Most of us will never have the cojones or skill to tow into a set wave at Mavericks or Jaws, but that doesn’t mean that the average surfer isn’t being affected by the high-end modifications tow-in surfers are making to their equipment.
“Fin design has been especially affected as tow surfers take their equipment to speeds that were unimaginable only ten years ago,” says Curtis Hesselgrave, vice president of design at Future Systems.
So what’s Future Systems’ edge in this high-profile surfing arena? “I’m slightly embarrassed to answer that question truthfully,” says Hesselgrave, “but for fifteen years I’ve been regarded as the leading fin maker in the world. All other fin makers have been enormously influenced by the pioneering work that I’ve done in changing the definition of fins from crude slabs of fiberglass to refined wings with known foil sections and a fine-tuned flex patterns.”
It appears he has the credentials to back up this claim. Hesselgrave worked in the windsurfing market back in the mid 80s and his designs helped shatter the world speed record for sail-powered craft. “Windsurfers moved the record from 36 knots up to 46 knots — a huge jump,” he says.
Today, some of the most respected big-wave surfers — including Laird Hamilton, Gerry Lopez, Peter Mel, and Darrick Doerner — are helping Hesselgrave further refine his foils for the next generation of fins.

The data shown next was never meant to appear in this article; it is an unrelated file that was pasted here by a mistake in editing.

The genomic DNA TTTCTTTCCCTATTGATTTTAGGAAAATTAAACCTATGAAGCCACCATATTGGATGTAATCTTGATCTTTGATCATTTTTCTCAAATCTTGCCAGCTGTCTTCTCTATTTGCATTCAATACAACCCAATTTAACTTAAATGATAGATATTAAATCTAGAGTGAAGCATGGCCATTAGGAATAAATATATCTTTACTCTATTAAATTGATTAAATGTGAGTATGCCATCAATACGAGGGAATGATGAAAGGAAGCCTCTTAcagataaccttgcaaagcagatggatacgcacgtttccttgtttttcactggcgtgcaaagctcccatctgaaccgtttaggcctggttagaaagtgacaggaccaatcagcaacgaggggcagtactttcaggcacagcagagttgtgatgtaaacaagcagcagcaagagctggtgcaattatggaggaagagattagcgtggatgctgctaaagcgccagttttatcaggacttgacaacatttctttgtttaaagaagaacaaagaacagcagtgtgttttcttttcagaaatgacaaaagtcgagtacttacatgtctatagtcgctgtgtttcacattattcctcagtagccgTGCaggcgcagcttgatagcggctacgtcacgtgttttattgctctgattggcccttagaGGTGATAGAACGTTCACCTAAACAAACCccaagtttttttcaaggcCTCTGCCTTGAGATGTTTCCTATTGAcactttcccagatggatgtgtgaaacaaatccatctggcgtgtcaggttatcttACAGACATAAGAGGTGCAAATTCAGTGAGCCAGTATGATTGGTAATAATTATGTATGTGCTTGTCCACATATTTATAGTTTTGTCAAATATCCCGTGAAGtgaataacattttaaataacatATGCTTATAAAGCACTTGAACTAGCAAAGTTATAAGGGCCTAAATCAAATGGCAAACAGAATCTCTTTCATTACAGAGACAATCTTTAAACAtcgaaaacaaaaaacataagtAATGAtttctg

Last year Hamilton lost a fin at Jaws. “He told me, ‘The board didn’t turn very well, but it sure was fast,'” recalls Hesselgrave with a laugh. This type of feedback helped him take a fresh look at fin design, and the Future Systems tow-in fin system sports smaller side fins and a slightly larger rear fin. Instead of being flat, the inside surface of the side fins are slightly concave, which Hesselgrave says increases stability at high speeds.
“I have been using Future Fin Systems now for the past three years, and I’ve had to revise my opinion regarding performance in removable fin systems,” says Lopez. “I can now say that there is a removable fin system that has higher performance characteristics than any glass-on fin.”
The removable fin market is dominated by FCS, but Hesselgrave says Future is making the right moves to grow its business: “We’ve owned the company for only fourteen months,” says Hesselgrave, referring to the recent ownership change for the seven-year-old company. “In those fourteen months we’ve more than doubled the business. We’ve also more than doubled the plastic-fin product line, introduced an advanced composite line of fins that have three different flex patterns, developed fins for tow-in and gun applications, and put in place an international distribution network and a domestic rep network.”
The tow-in fin market will never be anything than the most esoteric part of an already specialized field. But that doesn’t seem to bother Hesselgrave as he slowly handcrafts another set of custom fins; equipment that will be relied upon when the chips are down and the consequences are heavy. By advancing fin design, he says, every surfer wins — whether they’re being whipped in at Mavericks or groveling at the beachbreak down the street.